Legal Q&A: Employee fraud

It’s likely that employee fraud will increase during a downturn. With the UK economy heading for a recession, employers should ensure they have procedures in place to handle fraud should it arise.

Q If an employee is suspected of fraud what initial steps should be taken?

A The first priority for the organisation should be to secure its assets and prevent any further losses. This may include suspending signing authorities or bank mandates. It will usually involve suspending the alleged wrongdoers while an investigation takes place. It is equally important to secure any evidence there may be.

Steps should be taken to suspend any routine destruction of documents and to retrieve and secure electronic data. In serious cases, forensic computer experts may be called in to ensure that electronic data is secured or retrieved safely. It may also be necessary to make insurance notifications and, where appropriate, to notify regulators or make a market announcement.

Q Should the employee always be suspended?

A If there are reasonable grounds to suspect that fraud has taken place then suspension will usually be the most appropriate course of action, subject to a contractual term permitting suspension. If there is a risk that the wrongdoing will continue if the suspect has access to computers or other records that may be altered or destroyed then suspension will be essential.

The employer will need to consider whether the investigation can realistically continue with the wrongdoer in the office. If the organisation fails to suspend an individual, it may be difficult to later argue that the employee’s conduct was sufficiently serious to justify a dismissal for gross misconduct.

If the organisation is regulated by the Financial Services Authority (FSA) and there is concern that the individual is not behaving in a fit and proper manner then there will be an expectation from the FSA that the employee be suspended.

Q When should the police be brought in?

A An employer is under a duty to involve the police where there is a suspicion that money laundering has taken place. Otherwise, the employer has discretion over whether to report the crime. There may however be insurance or regulatory obligations that require any wrongdoing be reported.

The advantage of reporting the matter to the police is that the force has greater powers to interview witnesses and seize evidence. Police action can also be more cost effective than applying to the civil courts for injunctions. Before the police can act, the crime must be reported to a local police station to obtain a crime reference number. Many forces have specialist fraud squads that can then investigate the matter further.

Getting the police involved sends a strong message to other potential wrongdoers. However this will mean that the organisation may lose control over the investigation process and may increase the chance of publicity. It may also cause delay to any civil proceedings to recover any lost assets.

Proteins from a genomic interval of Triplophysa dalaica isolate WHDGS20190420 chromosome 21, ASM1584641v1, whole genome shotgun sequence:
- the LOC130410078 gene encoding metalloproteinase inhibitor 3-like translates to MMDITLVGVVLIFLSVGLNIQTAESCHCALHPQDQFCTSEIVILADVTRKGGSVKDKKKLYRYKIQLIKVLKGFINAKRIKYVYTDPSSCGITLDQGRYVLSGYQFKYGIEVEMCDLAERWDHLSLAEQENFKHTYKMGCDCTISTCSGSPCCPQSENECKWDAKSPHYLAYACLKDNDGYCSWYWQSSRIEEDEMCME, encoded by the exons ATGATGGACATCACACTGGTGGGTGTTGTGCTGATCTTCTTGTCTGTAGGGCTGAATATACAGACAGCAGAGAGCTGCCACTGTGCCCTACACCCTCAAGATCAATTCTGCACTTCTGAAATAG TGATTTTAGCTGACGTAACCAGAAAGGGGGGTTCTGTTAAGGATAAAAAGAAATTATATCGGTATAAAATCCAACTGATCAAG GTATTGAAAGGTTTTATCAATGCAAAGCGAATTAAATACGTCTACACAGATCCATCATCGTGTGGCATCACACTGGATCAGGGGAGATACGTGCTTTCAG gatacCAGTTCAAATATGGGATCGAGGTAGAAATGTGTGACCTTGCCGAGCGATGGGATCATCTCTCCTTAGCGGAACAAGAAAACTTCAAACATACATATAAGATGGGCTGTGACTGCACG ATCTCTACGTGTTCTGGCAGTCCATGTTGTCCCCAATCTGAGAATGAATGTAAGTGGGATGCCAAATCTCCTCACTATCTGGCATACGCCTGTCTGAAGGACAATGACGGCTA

Q Should such employees be paid to go away?

A If the statutory dismissal and disciplinary procedure is complied with and if there is strong evidence the employee has committed fraud, then the employer can be confident that any dismissal will be upheld as fair. Thus there is no need to simply pay the employee to go away.

Q What rights does a suspended employee have?

A The employment contract should always be checked to determine exactly what rights an employee suspended for fraud will have. However, while they are suspended they usually enjoy their normal contractual rights, eg, to be paid, and will have all the statutory employment rights that any other employee enjoys.

Q What should be done, legally to minimise the risk of fraud?

A Employers should ensure that all employment contracts and the staff handbook contains appropriate restrictions so as to minimise the potential for employees to carry out fraud. For example, ensuring that employees take at least one 10-day holiday a year can be a useful way to detect fraud. A fraudster might be able to cover up their activities for short absences but a longer absence is more likely to reveal what they have been doing.

Employers should ensure proper procedures are in place so as to minimise the risk of fraud and employees are given appropriate training on these procedures. Employees should be encouraged to report any colleagues who are committing fraud.

Q Can an employer tell a suspected employee to clear their desk and leave immediately?

A An employer can usually suspend an employee they suspect of having committed a serious breach of their contract and can require them to leave the building immediately. However, to dismiss them it will be necessary to apply the statutory dismissal procedure so as to avoid any claim for automatic unfair dismissal.

Stephen Ross, solicitor, Withers

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